Charles J. Bacciocco and Mary Jo Bacciocco, Plaintiffs-appellants, v. United States of America, Defendant-appellee.james B. O'donnell, Jr., and Nellie R. O'donnell, Plaintiffs-appellants, v. United States of America, Defendant-appellee.charles J. Bacciocco and James B. O'donnell, Jr., Trustees, Plaintiffs-appellants, v. United States of America, Defendant-appellee, 286 F.2d 551 (6th Cir. 1961)Annotate this Case
Charles B. Ginocchio, Cincinnati, Ohio (James B. O'Donnell, Jr., Dolle, O'Donnell, Cash, Fee & Hahn, and Charles B. Ginocchio, Ginocchio & Ginocchio, Cincinnati, Ohio, on the brief), for appellants.
Michael I. Smith, Dept. of Justice, Washington, D. C. (Charles K. Rice, Asst. Atty. Gen., Lee A. Jackson, Melva A. Graney, Michael I. Smith, Attys., Dept. of Justice, Washington, D. C., Hugh K. Martin, U. S. Atty., Dayton, Ohio, on the brief), for appellee.
Before McALLISTER, Chief Judge, and MILLER and WEICK, Circuit Judges.
SHACKELFORD MILLER, Jr., Circuit Judge.
The appeals in these three actions are from separate judgments of the District Court dismissing complaints seeking the recovery of income taxes for the year 1948, which appellants claim were erroneously and illegally assessed by the Commissioner of Internal Revenue and paid to the Collector. Each case involved a trust instrument executed in 1923 by William J. Williams for the benefit of one of his three sisters and the children of one of the sisters. Each trust was identical in its terms except for the different names of the sisters. Into each trust Williams transferred 400 shares of common stock of the Western & Southern Life Insurance Company. In each case the tax complained of was by reason of the long term capital gain resulting from a disposition of the stock in the year 1948. The particular controversy involves the correct base valuation of the stock for the purpose of computing the long term capital gain. Since the terms of the trust instruments and the corpus of each estate are identical, the three cases can be disposed of by this one opinion.
The facts were stipulated and the cases were heard by the District Court without the intervention of a jury. On January 18, 1923, William J. Williams executed a declaration of trust under which he transferred to Charles F. Williams, Trustee, 400 shares of stock of the Western & Southern Life Insurance Company. By the terms of the instrument the Trustee was directed to collect the cash dividends and, after paying certain expenses, turn the remainder over immediately to Mary E. Williams, sister of William J. Williams, during the term of her natural life. Upon the death of Mary E. Williams, the Trustee was directed to deliver said stock to William J. Williams, if living, and if not then living, to pay the cash dividends to Mary Josephine Runnells and Nellie Catherine Runnells, children of Clara W. Runnells, who was also a sister of the creator of the trust, share and share alike, until said Nellie Catherine Runnells reached the age of 25, at which time the Trustee was directed to deliver to each of Mary Josephine Runnells and Nellie Catherine Runnells 200 shares of said stock. Should either of said Runnells girls die subsequent to William J. Williams without issue surviving and before Nellie Catherine Runnells attained her 25th birthday, the survivor was to receive all of said cash dividends and to become entitled to the entire 400 shares. Should either of said Runnells girls die subsequent to William J. Williams, before Nellie Catherine's 25th birthday, survived by issue, said issue was to receive from the Trustee all the rights and benefits which would have accrued to their parent had she lived until the 25th birthday of Nellie Catherine. Should both Runnells girls die without issue surviving subsequent to the death of William J. Williams, before said 25th birthday of Nellie Catherine, said 400 shares of stock were to be turned over to the estate of William J. Williams. This trust is referred to as the Mary E. Williams Trust.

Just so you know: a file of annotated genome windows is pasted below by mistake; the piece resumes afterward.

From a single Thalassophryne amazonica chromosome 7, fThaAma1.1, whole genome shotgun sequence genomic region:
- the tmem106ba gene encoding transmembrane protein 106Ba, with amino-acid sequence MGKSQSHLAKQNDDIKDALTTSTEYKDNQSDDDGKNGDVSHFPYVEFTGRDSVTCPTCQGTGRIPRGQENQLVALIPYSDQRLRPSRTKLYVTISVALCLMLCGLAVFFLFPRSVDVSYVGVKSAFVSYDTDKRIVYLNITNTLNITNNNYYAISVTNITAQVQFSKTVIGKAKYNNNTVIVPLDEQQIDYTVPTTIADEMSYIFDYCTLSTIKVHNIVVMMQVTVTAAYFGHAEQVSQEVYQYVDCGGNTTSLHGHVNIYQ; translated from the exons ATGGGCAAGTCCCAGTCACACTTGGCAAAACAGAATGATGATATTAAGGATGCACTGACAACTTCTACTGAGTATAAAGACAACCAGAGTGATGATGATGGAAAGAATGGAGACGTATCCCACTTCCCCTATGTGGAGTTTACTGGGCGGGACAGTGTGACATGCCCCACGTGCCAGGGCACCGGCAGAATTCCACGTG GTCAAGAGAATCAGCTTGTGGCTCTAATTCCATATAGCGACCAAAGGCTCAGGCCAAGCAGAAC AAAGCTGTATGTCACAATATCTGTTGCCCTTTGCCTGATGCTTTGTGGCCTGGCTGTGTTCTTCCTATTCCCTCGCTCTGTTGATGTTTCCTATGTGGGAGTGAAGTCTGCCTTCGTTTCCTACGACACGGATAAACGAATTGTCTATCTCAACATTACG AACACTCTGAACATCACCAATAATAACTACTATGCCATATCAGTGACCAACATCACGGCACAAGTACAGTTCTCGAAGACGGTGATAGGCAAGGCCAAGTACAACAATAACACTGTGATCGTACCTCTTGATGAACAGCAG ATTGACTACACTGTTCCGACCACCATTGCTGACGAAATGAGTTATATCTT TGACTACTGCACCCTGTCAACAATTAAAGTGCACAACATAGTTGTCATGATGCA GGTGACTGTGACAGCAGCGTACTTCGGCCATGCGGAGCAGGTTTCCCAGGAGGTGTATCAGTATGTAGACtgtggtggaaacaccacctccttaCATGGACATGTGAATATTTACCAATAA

The other two trusts were identical in terms with this trust, with the exception that in one of them Annie J. Williams, a different sister of the creator, was given the life interest instead of Mary E. Williams, and in the other trust another sister, Clara W. Runnells, was given the life interest instead of Mary E. Williams. These trusts are referred to as the Annie J. Williams Trust and the Clara W. Runnells Trust, respectively.
At the time of the execution of these three instruments, the basis for each batch of 400 shares of stock in the hands of William J. Williams was $36,000.00.
On November 24, 1930, William J. Williams died. On that date each batch of 400 shares of stock had increased to 2,000 shares by way of stock split-ups and stock dividends. As of that date the fair market value of each batch of 2,000 shares was $300,500.00.
On February 28, 1931, Mary E. Williams died.
During June and July 1932 a dispute between the Commissioner of Internal Revenue and the Executor of the estate of William J. Williams, concerning numerous matters involving the amount of federal estate tax to be paid by his estate, was settled. The Executor had originally contended that the stock in the trust estates was not to be included as part of the assets of Williams' estate for federal estate tax purposes. The settlement included each batch of 2,000 shares of stock as a taxable unit of his estate and valued each batch for federal estate tax purposes at a fair market value of $300,500.00, less as to each batch, the value of the life estate of the sister named as the recipient of the cash dividends for life.
On September 24, 1936, Nellie Catherine Runnells attained her 25th birthday, and the Western & Southern Life Insurance Company stock that had been held by the Trustee under the terms of the Mary E. Williams Trust was transferred and assigned one-half to her and one-half to her sister, Mary Josephine Runnells.